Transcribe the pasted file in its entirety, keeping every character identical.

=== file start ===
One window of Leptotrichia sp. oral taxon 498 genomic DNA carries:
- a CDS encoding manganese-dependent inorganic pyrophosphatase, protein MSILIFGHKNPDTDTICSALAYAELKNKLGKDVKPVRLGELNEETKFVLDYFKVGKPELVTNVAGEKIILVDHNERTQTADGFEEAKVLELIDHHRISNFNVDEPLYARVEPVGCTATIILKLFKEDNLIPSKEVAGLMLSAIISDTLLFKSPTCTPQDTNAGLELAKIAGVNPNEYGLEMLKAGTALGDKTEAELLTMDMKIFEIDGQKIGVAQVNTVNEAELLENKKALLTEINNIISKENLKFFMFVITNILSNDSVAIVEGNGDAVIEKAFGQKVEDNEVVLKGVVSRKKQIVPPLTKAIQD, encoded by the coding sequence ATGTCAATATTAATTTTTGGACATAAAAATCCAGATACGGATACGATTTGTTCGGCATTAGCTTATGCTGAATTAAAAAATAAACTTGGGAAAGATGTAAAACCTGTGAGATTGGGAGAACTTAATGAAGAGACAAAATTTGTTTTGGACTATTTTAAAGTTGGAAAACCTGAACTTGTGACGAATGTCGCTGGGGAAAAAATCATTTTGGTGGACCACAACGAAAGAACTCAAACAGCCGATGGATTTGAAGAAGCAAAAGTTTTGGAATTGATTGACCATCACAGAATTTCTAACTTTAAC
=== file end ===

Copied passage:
One window of Leptotrichia sp. oral taxon 498 genomic DNA carries:
- a CDS encoding manganese-dependent inorganic pyrophosphatase, protein MSILIFGHKNPDTDTICSALAYAELKNKLGKDVKPVRLGELNEETKFVLDYFKVGKPELVTNVAGEKIILVDHNERTQTADGFEEAKVLELIDHHRISNFNVDEPLYARVEPVGCTATIILKLFKEDNLIPSKEVAGLMLSAIISDTLLFKSPTCTPQDTNAGLELAKIAGVNPNEYGLEMLKAGTALGDKTEAELLTMDMKIFEIDGQKIGVAQVNTVNEAELLENKKALLTEINNIISKENLKFFMFVITNILSNDSVAIVEGNGDAVIEKAFGQKVEDNEVVLKGVVSRKKQIVPPLTKAIQD, encoded by the coding sequence ATGTCAATATTAATTTTTGGACATAAAAATCCAGATACGGATACGATTTGTTCGGCATTAGCTTATGCTGAATTAAAAAATAAACTTGGGAAAGATGTAAAACCTGTGAGATTGGGAGAACTTAATGAAGAGACAAAATTTGTTTTGGACTATTTTAAAGTTGGAAAACCTGAACTTGTGACGAATGTCGCTGGGGAAAAAATCATTTTGGTGGACCACAACGAAAGAACTCAAACAGCCGATGGATTTGAAGAAGCAAAAGTTTTGGAATTGATTGACCATCACAGAATTTCTAACTTTAAC